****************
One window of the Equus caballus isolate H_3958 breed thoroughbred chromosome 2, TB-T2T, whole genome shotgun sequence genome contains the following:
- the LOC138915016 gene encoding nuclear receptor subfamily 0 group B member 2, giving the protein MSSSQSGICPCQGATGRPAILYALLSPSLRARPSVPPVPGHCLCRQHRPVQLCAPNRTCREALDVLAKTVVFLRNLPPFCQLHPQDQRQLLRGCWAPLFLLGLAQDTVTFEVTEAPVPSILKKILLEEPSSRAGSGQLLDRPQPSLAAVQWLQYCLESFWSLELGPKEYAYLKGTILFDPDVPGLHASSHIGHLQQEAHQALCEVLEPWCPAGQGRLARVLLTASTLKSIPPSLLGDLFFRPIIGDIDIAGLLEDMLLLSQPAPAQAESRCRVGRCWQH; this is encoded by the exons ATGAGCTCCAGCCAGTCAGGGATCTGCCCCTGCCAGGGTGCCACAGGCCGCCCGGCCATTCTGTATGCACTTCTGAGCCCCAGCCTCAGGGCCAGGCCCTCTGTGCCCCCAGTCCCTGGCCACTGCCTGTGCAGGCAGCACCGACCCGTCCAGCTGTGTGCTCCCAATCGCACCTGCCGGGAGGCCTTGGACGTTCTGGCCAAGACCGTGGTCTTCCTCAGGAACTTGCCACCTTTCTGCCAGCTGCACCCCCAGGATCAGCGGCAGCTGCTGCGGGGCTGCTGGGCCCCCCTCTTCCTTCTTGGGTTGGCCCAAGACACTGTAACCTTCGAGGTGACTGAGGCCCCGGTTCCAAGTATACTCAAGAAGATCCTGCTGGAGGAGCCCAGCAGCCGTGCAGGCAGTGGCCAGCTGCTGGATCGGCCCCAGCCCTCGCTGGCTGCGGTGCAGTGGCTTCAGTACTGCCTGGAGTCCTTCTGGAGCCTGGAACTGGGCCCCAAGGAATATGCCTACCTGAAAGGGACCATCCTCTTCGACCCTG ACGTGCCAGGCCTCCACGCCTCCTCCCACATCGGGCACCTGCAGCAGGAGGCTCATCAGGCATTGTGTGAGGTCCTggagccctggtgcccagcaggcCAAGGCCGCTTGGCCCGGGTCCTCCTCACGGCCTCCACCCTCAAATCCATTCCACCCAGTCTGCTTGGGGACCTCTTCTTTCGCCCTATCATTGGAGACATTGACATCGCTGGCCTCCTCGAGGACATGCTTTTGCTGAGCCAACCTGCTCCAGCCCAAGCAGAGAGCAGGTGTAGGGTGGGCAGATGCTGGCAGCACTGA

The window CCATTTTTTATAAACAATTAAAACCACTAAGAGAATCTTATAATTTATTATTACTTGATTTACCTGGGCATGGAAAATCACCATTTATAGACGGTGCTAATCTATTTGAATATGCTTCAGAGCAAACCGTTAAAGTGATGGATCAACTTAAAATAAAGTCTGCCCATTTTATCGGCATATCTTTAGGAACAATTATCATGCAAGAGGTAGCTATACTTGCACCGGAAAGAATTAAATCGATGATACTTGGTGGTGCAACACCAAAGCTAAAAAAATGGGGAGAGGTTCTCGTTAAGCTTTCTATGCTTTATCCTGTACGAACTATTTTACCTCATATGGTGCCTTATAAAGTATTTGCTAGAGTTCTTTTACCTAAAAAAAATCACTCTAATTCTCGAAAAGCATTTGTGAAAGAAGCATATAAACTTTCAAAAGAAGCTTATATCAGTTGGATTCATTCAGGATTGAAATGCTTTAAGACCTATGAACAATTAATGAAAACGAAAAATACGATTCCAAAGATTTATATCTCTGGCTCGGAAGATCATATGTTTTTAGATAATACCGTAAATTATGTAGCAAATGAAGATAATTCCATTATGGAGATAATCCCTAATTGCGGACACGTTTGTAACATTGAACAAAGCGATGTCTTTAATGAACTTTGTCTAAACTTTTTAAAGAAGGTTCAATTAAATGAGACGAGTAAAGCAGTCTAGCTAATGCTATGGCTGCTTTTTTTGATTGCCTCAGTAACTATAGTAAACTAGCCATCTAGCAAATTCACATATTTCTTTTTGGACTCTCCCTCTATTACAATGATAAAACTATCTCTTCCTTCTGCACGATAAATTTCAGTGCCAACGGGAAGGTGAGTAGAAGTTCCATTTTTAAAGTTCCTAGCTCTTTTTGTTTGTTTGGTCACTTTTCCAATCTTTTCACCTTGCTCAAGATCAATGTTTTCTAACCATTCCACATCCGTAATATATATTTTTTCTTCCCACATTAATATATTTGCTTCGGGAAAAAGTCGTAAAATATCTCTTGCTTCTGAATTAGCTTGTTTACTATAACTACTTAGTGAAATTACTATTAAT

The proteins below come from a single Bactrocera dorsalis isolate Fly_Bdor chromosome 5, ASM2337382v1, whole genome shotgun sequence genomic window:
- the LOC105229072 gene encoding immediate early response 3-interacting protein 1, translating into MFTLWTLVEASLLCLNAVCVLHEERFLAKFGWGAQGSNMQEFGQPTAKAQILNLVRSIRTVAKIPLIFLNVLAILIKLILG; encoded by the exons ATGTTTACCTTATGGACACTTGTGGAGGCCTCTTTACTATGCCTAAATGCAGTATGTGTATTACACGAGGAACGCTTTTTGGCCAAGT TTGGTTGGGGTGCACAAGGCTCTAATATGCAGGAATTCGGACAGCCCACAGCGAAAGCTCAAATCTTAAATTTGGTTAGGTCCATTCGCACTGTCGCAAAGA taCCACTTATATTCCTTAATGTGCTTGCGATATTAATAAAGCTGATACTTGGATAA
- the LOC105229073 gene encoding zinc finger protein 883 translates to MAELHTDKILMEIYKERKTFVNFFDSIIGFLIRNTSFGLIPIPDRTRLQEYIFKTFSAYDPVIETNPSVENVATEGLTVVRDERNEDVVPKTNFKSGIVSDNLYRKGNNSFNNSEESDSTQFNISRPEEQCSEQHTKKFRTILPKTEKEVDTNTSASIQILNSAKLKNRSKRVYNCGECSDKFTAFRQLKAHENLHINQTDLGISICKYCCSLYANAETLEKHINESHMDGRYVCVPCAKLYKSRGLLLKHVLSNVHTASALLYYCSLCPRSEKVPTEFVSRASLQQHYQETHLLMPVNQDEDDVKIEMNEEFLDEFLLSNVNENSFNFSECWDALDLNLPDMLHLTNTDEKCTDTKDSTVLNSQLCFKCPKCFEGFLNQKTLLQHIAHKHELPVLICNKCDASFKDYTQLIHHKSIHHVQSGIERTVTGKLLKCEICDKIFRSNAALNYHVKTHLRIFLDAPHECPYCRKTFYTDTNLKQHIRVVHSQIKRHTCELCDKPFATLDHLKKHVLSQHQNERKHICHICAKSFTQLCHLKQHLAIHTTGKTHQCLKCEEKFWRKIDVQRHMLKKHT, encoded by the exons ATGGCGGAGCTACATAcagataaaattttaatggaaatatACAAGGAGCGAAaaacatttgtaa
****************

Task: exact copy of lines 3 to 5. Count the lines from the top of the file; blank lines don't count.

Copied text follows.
The window CCATTTTTTATAAACAATTAAAACCACTAAGAGAATCTTATAATTTATTATTACTTGATTTACCTGGGCATGGAAAATCACCATTTATAGACGGTGCTAATCTATTTGAATATGCTTCAGAGCAAACCGTTAAAGTGATGGATCAACTTAAAATAAAGTCTGCCCATTTTATCGGCATATCTTTAGGAACAATTATCATGCAAGAGGTAGCTATACTTGCACCGGAAAGAATTAAATCGATGATACTTGGTGGTGCAACACCAAAGCTAAAAAAATGGGGAGAGGTTCTCGTTAAGCTTTCTATGCTTTATCCTGTACGAACTATTTTACCTCATATGGTGCCTTATAAAGTATTTGCTAGAGTTCTTTTACCTAAAAAAAATCACTCTAATTCTCGAAAAGCATTTGTGAAAGAAGCATATAAACTTTCAAAAGAAGCTTATATCAGTTGGATTCATTCAGGATTGAAATGCTTTAAGACCTATGAACAATTAATGAAAACGAAAAATACGATTCCAAAGATTTATATCTCTGGCTCGGAAGATCATATGTTTTTAGATAATACCGTAAATTATGTAGCAAATGAAGATAATTCCATTATGGAGATAATCCCTAATTGCGGACACGTTTGTAACATTGAACAAAGCGATGTCTTTAATGAACTTTGTCTAAACTTTTTAAAGAAGGTTCAATTAAATGAGACGAGTAAAGCAGTCTAGCTAATGCTATGGCTGCTTTTTTTGATTGCCTCAGTAACTATAGTAAACTAGCCATCTAGCAAATTCACATATTTCTTTTTGGACTCTCCCTCTATTACAATGATAAAACTATCTCTTCCTTCTGCACGATAAATTTCAGTGCCAACGGGAAGGTGAGTAGAAGTTCCATTTTTAAAGTTCCTAGCTCTTTTTGTTTGTTTGGTCACTTTTCCAATCTTTTCACCTTGCTCAAGATCAATGTTTTCTAACCATTCCACATCCGTAATATATATTTTTTCTTCCCACATTAATATATTTGCTTCGGGAAAAAGTCGTAAAATATCTCTTGCTTCTGAATTAGCTTGTTTACTATAACTACTTAGTGAAATTACTATTAAT

The proteins below come from a single Bactrocera dorsalis isolate Fly_Bdor chromosome 5, ASM2337382v1, whole genome shotgun sequence genomic window:
- the LOC105229072 gene encoding immediate early response 3-interacting protein 1, translating into MFTLWTLVEASLLCLNAVCVLHEERFLAKFGWGAQGSNMQEFGQPTAKAQILNLVRSIRTVAKIPLIFLNVLAILIKLILG; encoded by the exons ATGTTTACCTTATGGACACTTGTGGAGGCCTCTTTACTATGCCTAAATGCAGTATGTGTATTACACGAGGAACGCTTTTTGGCCAAGT TTGGTTGGGGTGCACAAGGCTCTAATATGCAGGAATTCGGACAGCCCACAGCGAAAGCTCAAATCTTAAATTTGGTTAGGTCCATTCGCACTGTCGCAAAGA taCCACTTATATTCCTTAATGTGCTTGCGATATTAATAAAGCTGATACTTGGATAA